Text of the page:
Some of those who admit the principle of evolution, but reject natural selection, seem to forget, when criticizing my book, that I had the above two objects in view; hence if I have erred in giving to natural selection great power, which I am very far from admitting, or in having exaggerated its power, which is in itself probable, I have at least, as I hope, done good service in aiding to overthrow the dogma of separate creations" ( The Descent of Man,1871, p. 92).
Notice that the first reason for writing his book was religious —for he sought "to overthrow the dogma of separate creations." In other words, he had no room for a religious version of origins involving the Creator God of the Bible. He promoted the idea that the world of matter and energy, mainly through natural selection and variation, might well account for all life we see around us—a philosophy of science known as scientific materialism.

Religious arguments for the existence of God thinly veiled as scientific arguments do a disservice to both science and religion, and by allowing a Christian apologist to masquerade as a scientist WSJ did a disservice to its readers. (Which is EXACTLY what Krauss does by presenting evolution as a scientific argument when it's nothing more than an unproven , scientifically discounted theory.)

Nothing he's presented is a scientific annulment of the 200 (or more as Krauss implies in point #2) conditions required to support life. In fact he doesn't deny them concerning our universe, he just proposes an alternate "theory" to support "his" pet religion, atheism. He just has a bunch of hopes and dreams presented as scientific fact, none of which is provable. Unlike the (at minimum) 200 points of scientific fact on what is required to sustain life, none of his theories are observable, testable, or repeatable...science 101.
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03-01-2015, 12:03 AM (This post was last modified: 03-01-2015 12:12 AM by Bucky Ball.)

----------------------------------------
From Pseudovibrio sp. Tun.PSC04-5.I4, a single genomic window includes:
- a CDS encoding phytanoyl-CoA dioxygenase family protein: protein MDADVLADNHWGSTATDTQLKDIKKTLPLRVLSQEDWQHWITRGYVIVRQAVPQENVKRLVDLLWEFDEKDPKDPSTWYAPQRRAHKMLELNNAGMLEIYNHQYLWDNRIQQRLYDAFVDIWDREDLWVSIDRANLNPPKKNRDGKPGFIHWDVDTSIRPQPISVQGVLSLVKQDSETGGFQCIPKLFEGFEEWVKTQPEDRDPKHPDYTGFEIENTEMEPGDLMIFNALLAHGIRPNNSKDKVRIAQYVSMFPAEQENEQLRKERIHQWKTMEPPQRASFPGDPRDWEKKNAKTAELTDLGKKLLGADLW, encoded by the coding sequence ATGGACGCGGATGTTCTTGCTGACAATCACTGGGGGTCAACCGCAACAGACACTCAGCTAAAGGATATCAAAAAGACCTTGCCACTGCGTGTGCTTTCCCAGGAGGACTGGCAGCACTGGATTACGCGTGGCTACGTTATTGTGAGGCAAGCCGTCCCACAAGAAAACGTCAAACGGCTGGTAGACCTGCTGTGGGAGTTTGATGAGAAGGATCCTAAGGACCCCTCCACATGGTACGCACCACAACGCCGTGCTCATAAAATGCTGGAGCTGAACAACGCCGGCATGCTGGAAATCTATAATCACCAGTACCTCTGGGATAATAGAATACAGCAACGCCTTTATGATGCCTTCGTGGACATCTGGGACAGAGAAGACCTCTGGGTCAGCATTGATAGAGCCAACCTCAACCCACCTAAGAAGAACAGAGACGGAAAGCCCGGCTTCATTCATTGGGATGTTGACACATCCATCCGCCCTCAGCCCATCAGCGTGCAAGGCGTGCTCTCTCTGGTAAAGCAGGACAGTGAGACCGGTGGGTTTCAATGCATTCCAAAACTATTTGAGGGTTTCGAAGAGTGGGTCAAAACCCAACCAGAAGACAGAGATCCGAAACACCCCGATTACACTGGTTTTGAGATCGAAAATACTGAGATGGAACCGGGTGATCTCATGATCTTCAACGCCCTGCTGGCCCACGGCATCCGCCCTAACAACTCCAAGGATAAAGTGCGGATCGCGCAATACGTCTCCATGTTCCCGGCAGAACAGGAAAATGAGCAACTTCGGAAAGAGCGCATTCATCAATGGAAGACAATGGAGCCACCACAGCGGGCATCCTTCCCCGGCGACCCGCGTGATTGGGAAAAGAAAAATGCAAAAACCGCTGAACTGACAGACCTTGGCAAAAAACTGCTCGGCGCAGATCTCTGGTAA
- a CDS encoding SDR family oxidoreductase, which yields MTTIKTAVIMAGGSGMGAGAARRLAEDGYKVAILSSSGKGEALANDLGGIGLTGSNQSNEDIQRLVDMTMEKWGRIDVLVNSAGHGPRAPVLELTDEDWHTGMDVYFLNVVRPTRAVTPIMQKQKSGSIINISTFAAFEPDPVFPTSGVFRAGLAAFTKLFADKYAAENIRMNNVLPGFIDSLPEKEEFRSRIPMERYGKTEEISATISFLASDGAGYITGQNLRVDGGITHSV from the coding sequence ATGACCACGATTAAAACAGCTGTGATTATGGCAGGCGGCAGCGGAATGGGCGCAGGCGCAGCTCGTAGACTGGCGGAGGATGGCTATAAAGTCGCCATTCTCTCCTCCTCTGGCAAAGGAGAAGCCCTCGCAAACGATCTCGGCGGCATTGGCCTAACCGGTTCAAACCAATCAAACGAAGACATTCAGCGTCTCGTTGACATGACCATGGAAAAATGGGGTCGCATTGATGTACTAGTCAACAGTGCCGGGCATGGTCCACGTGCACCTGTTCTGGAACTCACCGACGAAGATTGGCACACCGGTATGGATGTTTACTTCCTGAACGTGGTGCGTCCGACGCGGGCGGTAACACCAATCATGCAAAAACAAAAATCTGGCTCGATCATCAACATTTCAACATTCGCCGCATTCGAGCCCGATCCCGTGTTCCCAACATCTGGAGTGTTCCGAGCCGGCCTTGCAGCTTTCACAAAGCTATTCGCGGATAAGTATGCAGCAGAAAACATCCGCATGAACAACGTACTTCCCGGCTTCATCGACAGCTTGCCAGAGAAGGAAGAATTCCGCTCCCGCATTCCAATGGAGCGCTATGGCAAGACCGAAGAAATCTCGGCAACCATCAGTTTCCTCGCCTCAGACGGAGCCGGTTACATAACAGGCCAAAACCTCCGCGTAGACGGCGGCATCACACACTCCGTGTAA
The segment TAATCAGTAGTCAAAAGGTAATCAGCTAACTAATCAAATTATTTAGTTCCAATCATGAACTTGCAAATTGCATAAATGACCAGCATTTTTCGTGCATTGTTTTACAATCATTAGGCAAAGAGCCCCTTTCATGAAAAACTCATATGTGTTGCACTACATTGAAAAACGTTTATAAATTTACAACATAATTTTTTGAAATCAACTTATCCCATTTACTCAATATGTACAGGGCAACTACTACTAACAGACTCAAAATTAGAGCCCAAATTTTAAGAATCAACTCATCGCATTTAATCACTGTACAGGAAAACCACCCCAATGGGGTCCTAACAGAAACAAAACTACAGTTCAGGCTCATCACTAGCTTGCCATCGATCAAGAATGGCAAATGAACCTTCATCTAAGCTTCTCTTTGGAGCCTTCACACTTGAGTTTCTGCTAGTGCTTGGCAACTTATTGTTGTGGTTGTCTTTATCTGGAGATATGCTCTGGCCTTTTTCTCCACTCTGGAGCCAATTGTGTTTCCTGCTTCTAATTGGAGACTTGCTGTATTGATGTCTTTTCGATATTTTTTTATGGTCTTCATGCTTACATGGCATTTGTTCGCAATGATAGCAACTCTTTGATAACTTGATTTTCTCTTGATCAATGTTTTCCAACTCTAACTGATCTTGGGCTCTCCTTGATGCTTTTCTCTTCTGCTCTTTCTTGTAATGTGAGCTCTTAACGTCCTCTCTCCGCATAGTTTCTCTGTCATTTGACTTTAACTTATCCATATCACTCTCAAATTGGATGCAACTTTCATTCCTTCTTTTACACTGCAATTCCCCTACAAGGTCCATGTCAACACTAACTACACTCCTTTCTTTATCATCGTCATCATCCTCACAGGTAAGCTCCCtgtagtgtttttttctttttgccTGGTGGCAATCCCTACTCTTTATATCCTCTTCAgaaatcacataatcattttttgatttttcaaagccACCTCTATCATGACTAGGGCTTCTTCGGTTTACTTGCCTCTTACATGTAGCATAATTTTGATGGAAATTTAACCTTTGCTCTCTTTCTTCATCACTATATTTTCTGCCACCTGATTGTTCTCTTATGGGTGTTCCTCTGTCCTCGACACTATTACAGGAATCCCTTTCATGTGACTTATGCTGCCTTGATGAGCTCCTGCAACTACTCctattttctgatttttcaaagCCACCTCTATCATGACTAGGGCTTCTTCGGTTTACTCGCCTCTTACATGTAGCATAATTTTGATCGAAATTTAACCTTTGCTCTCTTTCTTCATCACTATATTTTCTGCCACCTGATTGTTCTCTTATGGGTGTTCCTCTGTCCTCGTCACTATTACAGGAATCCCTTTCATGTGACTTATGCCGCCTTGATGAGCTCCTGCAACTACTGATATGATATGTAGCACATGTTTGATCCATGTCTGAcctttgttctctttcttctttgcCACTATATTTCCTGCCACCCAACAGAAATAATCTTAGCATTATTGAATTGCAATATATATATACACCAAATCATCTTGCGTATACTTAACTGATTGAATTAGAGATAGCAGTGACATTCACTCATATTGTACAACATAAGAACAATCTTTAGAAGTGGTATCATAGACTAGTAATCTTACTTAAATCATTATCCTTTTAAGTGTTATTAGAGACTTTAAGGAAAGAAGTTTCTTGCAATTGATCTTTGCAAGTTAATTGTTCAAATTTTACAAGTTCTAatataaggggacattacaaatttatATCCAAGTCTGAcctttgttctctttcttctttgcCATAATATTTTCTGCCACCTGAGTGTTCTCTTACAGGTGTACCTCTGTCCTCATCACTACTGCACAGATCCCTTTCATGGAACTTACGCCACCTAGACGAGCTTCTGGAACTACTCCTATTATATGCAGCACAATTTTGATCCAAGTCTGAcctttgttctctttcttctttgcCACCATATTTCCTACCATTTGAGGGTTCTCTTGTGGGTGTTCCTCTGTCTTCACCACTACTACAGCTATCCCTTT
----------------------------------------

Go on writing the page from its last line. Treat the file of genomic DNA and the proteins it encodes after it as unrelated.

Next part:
RE: science makes case for god
You can send him Sean Carroll's debate with W.L. Craig. He doesn't get that he's playing with fire.

https://www.youtube.com/watch?v=5-H6hdjpRRw

There is no way in hell he argues for religion. Carroll is an atheist, Ellis is a Quaker, not a Christian. Whether Krauss succeeds or fails is basically irrelevant.
He is not required to provide "ultimate answers" to anything. All he has to do is point out stupid arguments. "We don't know yet" is a perfectly acceptable answer.
Your father's entire rant about Physics is essentially a "god of the gaps" argument. He's got no better answer, so he *needs* to plug in a god,
(secondary to his low ambiguity tolerance, and need for cognitive closure).
http://en.wikipedia.org/wiki/Ambiguity_tolerance
http://en.wikipedia.org/wiki/Closure_%28psychology%29

Insufferable know-it-all.Einstein God has a plan for us. Please stop screwing it up with your prayers.
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03-01-2015, 12:22 AM
RE: science makes case for god
(03-01-2015 12:03 AM)Bucky Ball Wrote:  You can send him Sean Carroll's debate with W.L. Craig. He doesn't get that he's playing with fire.

https://www.youtube.com/watch?v=5-H6hdjpRRw

There is no way in hell he argues for religion. Carroll is an atheist, Ellis is a Quaker, not a Christian. Whether Krauss succeeds or fails is basically irrelevant.
He is not required to provide "ultimate answers" to anything. All he has to do is point out stupid arguments. "We don't know yet" is a perfectly acceptable answer.
Your father's entire rant about Physics is essentially a "god of the gaps" argument. He's got no better answer, so he *needs* to plug in a god,
(secondary to his low ambiguity tolerance, and need for cognitive closure).
http://en.wikipedia.org/wiki/Ambiguity_tolerance
http://en.wikipedia.org/wiki/Closure_%28psychology%29

I'll try sending it to him. Thanks for the info. I'm a complete amateur at debating. I've never had to debate anyone before and he's been studying subjects that benefit him for a long time. I've never cared enough to engage him in debate until my son was born. Any info is much appreciated.
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03-01-2015, 12:23 AM
RE: science makes case for god
Over a hundred billion galaxies in the universe. Over a hundred billion stars per galaxy. Probably something in the neighborhood of 100 quintillion planets, depending on who's estimating. All this for just us?